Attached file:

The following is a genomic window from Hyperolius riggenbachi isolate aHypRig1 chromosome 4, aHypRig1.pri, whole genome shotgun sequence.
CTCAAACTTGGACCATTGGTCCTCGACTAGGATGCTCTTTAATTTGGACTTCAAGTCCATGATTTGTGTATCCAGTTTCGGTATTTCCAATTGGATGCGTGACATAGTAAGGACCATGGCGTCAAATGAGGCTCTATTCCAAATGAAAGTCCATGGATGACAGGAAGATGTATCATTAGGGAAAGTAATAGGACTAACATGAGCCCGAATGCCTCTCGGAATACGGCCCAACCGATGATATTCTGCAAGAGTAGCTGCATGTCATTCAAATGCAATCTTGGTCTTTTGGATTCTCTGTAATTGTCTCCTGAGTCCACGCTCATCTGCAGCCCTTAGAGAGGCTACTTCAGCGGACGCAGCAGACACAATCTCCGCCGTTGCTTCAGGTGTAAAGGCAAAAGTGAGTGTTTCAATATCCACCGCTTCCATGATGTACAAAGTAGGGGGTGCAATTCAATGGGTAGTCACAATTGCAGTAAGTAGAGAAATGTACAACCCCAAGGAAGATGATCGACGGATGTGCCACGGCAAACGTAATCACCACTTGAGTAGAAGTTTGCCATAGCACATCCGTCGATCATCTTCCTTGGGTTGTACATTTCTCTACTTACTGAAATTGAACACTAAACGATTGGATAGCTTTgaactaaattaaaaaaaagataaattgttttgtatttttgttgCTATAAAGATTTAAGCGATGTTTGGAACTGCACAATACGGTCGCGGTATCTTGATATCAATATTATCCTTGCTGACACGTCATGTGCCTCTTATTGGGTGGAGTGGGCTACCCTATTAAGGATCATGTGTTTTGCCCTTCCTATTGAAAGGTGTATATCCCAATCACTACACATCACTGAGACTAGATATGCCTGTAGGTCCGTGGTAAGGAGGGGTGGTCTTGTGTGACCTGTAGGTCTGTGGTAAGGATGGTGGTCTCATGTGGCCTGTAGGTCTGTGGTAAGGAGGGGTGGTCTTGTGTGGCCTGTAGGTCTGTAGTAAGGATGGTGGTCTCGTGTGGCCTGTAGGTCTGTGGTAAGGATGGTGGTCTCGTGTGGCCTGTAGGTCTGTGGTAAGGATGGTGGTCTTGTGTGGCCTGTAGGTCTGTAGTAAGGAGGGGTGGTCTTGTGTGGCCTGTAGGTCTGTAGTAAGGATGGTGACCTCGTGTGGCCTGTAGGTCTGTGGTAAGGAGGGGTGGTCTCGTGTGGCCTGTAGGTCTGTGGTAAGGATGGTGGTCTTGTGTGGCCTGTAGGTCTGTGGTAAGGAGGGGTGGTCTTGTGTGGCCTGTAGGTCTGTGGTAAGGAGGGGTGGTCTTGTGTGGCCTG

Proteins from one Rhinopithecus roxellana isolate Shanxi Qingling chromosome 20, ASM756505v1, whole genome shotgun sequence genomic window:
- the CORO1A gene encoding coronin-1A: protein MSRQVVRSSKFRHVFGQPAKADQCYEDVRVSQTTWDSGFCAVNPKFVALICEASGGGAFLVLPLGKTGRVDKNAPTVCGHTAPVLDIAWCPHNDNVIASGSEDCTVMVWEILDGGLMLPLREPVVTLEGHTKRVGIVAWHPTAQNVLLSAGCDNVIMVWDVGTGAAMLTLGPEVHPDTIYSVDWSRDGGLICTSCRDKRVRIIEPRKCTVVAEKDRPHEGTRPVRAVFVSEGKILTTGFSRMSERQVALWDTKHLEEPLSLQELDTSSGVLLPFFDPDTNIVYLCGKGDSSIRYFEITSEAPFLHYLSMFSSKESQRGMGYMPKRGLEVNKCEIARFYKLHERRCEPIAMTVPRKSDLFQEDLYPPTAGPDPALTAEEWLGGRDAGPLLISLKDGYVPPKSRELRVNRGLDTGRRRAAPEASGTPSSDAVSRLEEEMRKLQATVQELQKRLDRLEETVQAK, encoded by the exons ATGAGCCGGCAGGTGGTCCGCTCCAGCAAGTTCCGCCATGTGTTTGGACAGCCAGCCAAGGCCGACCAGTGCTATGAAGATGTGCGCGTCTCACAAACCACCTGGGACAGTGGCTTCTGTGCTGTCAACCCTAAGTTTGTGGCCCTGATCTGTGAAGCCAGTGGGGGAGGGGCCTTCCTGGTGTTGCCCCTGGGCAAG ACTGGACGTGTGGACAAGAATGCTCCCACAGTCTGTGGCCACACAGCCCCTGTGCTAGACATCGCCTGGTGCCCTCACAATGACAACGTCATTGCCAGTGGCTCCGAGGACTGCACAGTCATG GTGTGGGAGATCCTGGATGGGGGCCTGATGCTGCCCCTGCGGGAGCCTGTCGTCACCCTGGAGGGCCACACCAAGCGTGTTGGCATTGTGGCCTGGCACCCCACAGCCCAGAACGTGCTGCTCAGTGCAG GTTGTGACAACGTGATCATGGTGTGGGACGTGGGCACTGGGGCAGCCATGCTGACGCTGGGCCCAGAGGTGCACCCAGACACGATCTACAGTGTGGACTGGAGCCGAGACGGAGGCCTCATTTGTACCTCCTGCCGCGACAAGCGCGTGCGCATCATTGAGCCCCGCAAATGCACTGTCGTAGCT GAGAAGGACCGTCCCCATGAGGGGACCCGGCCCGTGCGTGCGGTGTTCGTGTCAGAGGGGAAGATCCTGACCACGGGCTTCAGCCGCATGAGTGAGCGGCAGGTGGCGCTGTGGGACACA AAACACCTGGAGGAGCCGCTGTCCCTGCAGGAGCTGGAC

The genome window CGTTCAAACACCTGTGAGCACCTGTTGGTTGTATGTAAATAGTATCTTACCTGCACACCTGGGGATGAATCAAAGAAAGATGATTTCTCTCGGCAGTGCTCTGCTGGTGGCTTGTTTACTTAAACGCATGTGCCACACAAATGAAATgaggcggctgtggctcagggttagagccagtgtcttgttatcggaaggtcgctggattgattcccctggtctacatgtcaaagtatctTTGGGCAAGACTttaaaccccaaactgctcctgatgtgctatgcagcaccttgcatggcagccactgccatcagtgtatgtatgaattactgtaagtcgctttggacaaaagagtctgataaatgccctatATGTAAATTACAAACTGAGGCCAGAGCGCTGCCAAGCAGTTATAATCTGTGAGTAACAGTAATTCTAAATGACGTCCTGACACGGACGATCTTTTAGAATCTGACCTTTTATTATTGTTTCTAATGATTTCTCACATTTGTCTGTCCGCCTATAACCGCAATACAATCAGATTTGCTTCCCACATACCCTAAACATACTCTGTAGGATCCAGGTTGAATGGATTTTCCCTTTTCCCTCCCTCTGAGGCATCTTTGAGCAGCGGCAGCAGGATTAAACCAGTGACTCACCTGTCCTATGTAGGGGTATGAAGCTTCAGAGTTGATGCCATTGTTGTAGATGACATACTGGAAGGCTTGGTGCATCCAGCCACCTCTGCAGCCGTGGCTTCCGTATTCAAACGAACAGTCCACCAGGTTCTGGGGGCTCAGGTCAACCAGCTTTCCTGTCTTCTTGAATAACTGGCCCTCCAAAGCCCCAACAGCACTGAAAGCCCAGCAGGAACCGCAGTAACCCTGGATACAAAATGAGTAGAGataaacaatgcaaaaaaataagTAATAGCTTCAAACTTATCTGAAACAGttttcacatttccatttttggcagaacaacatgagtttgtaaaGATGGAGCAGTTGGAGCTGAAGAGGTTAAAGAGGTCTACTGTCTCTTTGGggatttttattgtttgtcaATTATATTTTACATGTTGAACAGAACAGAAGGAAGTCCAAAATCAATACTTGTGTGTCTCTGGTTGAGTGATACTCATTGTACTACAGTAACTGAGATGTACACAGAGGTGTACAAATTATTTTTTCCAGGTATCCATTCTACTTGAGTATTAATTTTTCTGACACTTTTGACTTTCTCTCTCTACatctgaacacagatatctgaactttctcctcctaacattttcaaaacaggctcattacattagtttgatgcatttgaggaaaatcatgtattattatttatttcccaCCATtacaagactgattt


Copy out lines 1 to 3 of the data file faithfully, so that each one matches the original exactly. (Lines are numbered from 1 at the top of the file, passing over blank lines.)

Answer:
The following is a genomic window from Hyperolius riggenbachi isolate aHypRig1 chromosome 4, aHypRig1.pri, whole genome shotgun sequence.
CTCAAACTTGGACCATTGGTCCTCGACTAGGATGCTCTTTAATTTGGACTTCAAGTCCATGATTTGTGTATCCAGTTTCGGTATTTCCAATTGGATGCGTGACATAGTAAGGACCATGGCGTCAAATGAGGCTCTATTCCAAATGAAAGTCCATGGATGACAGGAAGATGTATCATTAGGGAAAGTAATAGGACTAACATGAGCCCGAATGCCTCTCGGAATACGGCCCAACCGATGATATTCTGCAAGAGTAGCTGCATGTCATTCAAATGCAATCTTGGTCTTTTGGATTCTCTGTAATTGTCTCCTGAGTCCACGCTCATCTGCAGCCCTTAGAGAGGCTACTTCAGCGGACGCAGCAGACACAATCTCCGCCGTTGCTTCAGGTGTAAAGGCAAAAGTGAGTGTTTCAATATCCACCGCTTCCATGATGTACAAAGTAGGGGGTGCAATTCAATGGGTAGTCACAATTGCAGTAAGTAGAGAAATGTACAACCCCAAGGAAGATGATCGACGGATGTGCCACGGCAAACGTAATCACCACTTGAGTAGAAGTTTGCCATAGCACATCCGTCGATCATCTTCCTTGGGTTGTACATTTCTCTACTTACTGAAATTGAACACTAAACGATTGGATAGCTTTgaactaaattaaaaaaaagataaattgttttgtatttttgttgCTATAAAGATTTAAGCGATGTTTGGAACTGCACAATACGGTCGCGGTATCTTGATATCAATATTATCCTTGCTGACACGTCATGTGCCTCTTATTGGGTGGAGTGGGCTACCCTATTAAGGATCATGTGTTTTGCCCTTCCTATTGAAAGGTGTATATCCCAATCACTACACATCACTGAGACTAGATATGCCTGTAGGTCCGTGGTAAGGAGGGGTGGTCTTGTGTGACCTGTAGGTCTGTGGTAAGGATGGTGGTCTCATGTGGCCTGTAGGTCTGTGGTAAGGAGGGGTGGTCTTGTGTGGCCTGTAGGTCTGTAGTAAGGATGGTGGTCTCGTGTGGCCTGTAGGTCTGTGGTAAGGATGGTGGTCTCGTGTGGCCTGTAGGTCTGTGGTAAGGATGGTGGTCTTGTGTGGCCTGTAGGTCTGTAGTAAGGAGGGGTGGTCTTGTGTGGCCTGTAGGTCTGTAGTAAGGATGGTGACCTCGTGTGGCCTGTAGGTCTGTGGTAAGGAGGGGTGGTCTCGTGTGGCCTGTAGGTCTGTGGTAAGGATGGTGGTCTTGTGTGGCCTGTAGGTCTGTGGTAAGGAGGGGTGGTCTTGTGTGGCCTGTAGGTCTGTGGTAAGGAGGGGTGGTCTTGTGTGGCCTG

Proteins from one Rhinopithecus roxellana isolate Shanxi Qingling chromosome 20, ASM756505v1, whole genome shotgun sequence genomic window: